In the next of our guest blog posts, paediatric mental health expert @MaxDavie has leapt into a discussion of one of the Archive’s recent editors choice articles, “Depression in paediatric chronic fatigue syndrome“.
While I don’t have a huge feel for the CFS/ME market, being largely responsible for anthracyline induced cardiotoxicity and ifosphamide tubulopathies, I do have a range of patients with co-existent “physical” and “mental” disorders, and it’s certainly worth a read. Feel free to add your comments below or argue away on Twitter.
Max also blogs here, so pop and visit too.
This useful cross-sectional study tells us that there is a significant increase in rates depression in CFS, compared to the general population, to 29%. The magnitude of this increase is stated by the authors as ten-fold, but for several reasons it is hard to be precise about this:
Firstly, they did not have a control population assessed in the same way as their CFS population, and so comparison is made with other study results.
Secondly, their population was assessed for depression by questionnaire, rather than clinical assessments, and this may have had the effect of exaggerating the disparity when compared to other studies, as there is obvious symptom overlap between CFS and depression.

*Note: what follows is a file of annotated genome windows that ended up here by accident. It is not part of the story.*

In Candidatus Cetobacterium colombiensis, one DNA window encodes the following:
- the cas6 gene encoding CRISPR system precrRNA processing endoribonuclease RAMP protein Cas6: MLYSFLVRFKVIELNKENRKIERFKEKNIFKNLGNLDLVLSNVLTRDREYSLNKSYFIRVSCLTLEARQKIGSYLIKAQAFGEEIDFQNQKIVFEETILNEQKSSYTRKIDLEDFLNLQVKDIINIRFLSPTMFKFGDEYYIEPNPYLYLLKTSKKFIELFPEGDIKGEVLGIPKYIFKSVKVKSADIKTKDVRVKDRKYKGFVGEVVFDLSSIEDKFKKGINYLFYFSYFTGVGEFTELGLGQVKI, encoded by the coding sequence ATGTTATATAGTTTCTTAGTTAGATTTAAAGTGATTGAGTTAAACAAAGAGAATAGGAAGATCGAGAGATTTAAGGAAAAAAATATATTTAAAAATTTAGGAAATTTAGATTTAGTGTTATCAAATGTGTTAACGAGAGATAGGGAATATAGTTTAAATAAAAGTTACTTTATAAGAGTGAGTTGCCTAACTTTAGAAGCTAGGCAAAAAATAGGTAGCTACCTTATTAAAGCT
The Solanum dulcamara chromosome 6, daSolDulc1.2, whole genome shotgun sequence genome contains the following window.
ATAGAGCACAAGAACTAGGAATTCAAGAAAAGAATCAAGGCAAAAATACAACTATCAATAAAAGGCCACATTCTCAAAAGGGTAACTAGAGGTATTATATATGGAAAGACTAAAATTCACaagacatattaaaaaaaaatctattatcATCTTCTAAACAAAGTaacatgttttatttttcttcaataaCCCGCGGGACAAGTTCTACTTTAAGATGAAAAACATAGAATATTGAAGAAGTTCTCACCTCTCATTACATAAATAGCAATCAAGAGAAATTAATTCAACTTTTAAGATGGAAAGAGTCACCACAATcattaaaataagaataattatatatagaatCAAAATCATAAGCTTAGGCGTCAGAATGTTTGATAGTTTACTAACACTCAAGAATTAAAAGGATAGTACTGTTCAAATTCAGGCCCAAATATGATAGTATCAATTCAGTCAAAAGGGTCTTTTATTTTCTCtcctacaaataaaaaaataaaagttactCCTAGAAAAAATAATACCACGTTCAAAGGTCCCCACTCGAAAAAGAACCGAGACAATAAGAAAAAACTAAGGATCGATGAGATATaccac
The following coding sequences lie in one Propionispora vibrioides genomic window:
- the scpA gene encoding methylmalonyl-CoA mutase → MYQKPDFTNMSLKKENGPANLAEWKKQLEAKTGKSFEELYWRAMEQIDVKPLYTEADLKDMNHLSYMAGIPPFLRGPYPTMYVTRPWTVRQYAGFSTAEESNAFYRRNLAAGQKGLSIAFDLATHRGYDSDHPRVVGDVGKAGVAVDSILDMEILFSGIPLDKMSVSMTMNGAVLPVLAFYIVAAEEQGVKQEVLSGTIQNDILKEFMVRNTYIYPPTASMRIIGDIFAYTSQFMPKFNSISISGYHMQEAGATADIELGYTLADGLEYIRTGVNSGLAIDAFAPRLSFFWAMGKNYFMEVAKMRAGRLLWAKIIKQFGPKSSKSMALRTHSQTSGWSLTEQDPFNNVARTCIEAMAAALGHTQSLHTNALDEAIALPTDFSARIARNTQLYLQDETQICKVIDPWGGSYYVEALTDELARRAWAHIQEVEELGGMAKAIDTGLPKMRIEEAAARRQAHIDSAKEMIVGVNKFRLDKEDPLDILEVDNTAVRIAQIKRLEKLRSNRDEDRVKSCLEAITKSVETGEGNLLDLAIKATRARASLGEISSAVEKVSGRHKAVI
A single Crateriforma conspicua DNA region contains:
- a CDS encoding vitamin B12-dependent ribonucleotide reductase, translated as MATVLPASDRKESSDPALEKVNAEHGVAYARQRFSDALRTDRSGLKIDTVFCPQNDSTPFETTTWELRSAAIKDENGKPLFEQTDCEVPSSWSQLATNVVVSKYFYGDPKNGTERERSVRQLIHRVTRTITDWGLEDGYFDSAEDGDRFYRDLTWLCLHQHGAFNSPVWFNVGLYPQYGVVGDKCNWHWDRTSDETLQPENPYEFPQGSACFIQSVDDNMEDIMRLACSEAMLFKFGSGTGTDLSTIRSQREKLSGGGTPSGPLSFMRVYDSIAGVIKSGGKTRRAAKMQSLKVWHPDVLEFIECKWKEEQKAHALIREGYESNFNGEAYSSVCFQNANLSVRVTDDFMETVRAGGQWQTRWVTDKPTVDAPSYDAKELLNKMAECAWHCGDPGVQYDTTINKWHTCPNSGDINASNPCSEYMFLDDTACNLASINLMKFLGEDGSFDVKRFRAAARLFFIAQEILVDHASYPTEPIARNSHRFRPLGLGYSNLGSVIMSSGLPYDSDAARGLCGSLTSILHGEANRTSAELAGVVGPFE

Finally, this study was done on a population attending a specialist centre, who would tend to be at the more severe end of the CFS spectrum, and so perhaps more likely to be depressed.
All of these factors may lead to an exaggerated increase in prevalence. Nonetheless, there is clearly a very large amount of depression in the CFS population, and this is not in itself a great surprise. However, this study does offer tantalising clues to the following interesting question of causation:
Is the depression as a result of the CFS, is the CFS as a result of premorbid depression, or are both due to a common neurocognitive vulnerability? There will obviously be a bit of all three, but…
Depression was associated with severity but not length of disease, which suggests the depression is not solely caused by the chronically wearing experience of CFS.
Notwithstanding the above, the degree of increase in depression is greater than studies examining pre-morbid mental health problems in CFS have found (e.g. Rangel at al 2003), so pre-morbid depression is unlikely to explain all of this increase.
The finding of correlation with severity but not duration of CFS is consistent with the idea of a neurocognitive vulnerability underpinning the severity of both depression and CFS. This is an idea with interesting research implications, and is another blow against the unhelpful mind/body dichotomy that often rears its head around CFS.
So, what are the implications for the DGH paediatrician struggling with a CFS caseload?:
Do not embark on treating CFS without decent support from mental health services
Screen for depression when making an assessment for CFS
- Treat the young person as a whole, not as physically and, separately, mentally unwell.